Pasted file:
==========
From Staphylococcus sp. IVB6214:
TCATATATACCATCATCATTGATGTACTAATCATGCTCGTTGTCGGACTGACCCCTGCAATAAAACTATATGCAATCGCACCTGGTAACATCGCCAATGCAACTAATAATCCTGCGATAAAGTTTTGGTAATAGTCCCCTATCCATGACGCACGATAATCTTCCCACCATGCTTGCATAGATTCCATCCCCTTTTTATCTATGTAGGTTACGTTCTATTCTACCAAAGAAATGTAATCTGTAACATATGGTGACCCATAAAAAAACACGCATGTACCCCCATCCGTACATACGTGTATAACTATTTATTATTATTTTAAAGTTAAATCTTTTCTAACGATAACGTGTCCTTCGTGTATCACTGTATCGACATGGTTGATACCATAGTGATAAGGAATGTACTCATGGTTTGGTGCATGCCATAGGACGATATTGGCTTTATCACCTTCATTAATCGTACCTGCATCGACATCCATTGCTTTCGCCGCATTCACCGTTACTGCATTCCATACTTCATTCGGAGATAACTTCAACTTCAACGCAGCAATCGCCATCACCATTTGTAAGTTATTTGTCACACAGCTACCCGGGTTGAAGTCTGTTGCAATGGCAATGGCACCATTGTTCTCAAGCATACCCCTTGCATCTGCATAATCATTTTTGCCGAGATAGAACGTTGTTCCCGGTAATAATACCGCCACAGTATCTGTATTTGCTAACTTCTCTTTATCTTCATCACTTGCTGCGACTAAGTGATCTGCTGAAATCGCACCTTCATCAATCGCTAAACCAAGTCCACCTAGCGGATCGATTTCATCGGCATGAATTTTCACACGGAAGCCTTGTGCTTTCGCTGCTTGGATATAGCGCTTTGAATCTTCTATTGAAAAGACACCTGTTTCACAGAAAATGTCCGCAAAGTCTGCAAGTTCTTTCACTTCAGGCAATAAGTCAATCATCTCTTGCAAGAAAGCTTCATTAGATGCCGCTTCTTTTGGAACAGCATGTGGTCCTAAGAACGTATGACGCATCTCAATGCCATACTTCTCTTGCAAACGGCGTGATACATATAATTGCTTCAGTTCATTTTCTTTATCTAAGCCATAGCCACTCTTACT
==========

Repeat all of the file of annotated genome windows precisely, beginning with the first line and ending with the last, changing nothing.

From Staphylococcus sp. IVB6214:
TCATATATACCATCATCATTGATGTACTAATCATGCTCGTTGTCGGACTGACCCCTGCAATAAAACTATATGCAATCGCACCTGGTAACATCGCCAATGCAACTAATAATCCTGCGATAAAGTTTTGGTAATAGTCCCCTATCCATGACGCACGATAATCTTCCCACCATGCTTGCATAGATTCCATCCCCTTTTTATCTATGTAGGTTACGTTCTATTCTACCAAAGAAATGTAATCTGTAACATATGGTGACCCATAAAAAAACACGCATGTACCCCCATCCGTACATACGTGTATAACTATTTATTATTATTTTAAAGTTAAATCTTTTCTAACGATAACGTGTCCTTCGTGTATCACTGTATCGACATGGTTGATACCATAGTGATAAGGAATGTACTCATGGTTTGGTGCATGCCATAGGACGATATTGGCTTTATCACCTTCATTAATCGTACCTGCATCGACATCCATTGCTTTCGCCGCATTCACCGTTACTGCATTCCATACTTCATTCGGAGATAACTTCAACTTCAACGCAGCAATCGCCATCACCATTTGTAAGTTATTTGTCACACAGCTACCCGGGTTGAAGTCTGTTGCAATGGCAATGGCACCATTGTTCTCAAGCATACCCCTTGCATCTGCATAATCATTTTTGCCGAGATAGAACGTTGTTCCCGGTAATAATACCGCCACAGTATCTGTATTTGCTAACTTCTCTTTATCTTCATCACTTGCTGCGACTAAGTGATCTGCTGAAATCGCACCTTCATCAATCGCTAAACCAAGTCCACCTAGCGGATCGATTTCATCGGCATGAATTTTCACACGGAAGCCTTGTGCTTTCGCTGCTTGGATATAGCGCTTTGAATCTTCTATTGAAAAGACACCTGTTTCACAGAAAATGTCCGCAAAGTCTGCAAGTTCTTTCACTTCAGGCAATAAGTCAATCATCTCTTGCAAGAAAGCTTCATTAGATGCCGCTTCTTTTGGAACAGCATGTGGTCCTAAGAACGTATGACGCATCTCAATGCCATACTTCTCTTGCAAACGGCGTGATACATATAATTGCTTCAGTTCATTTTCTTTATCTAAGCCATAGCCACTCTTACT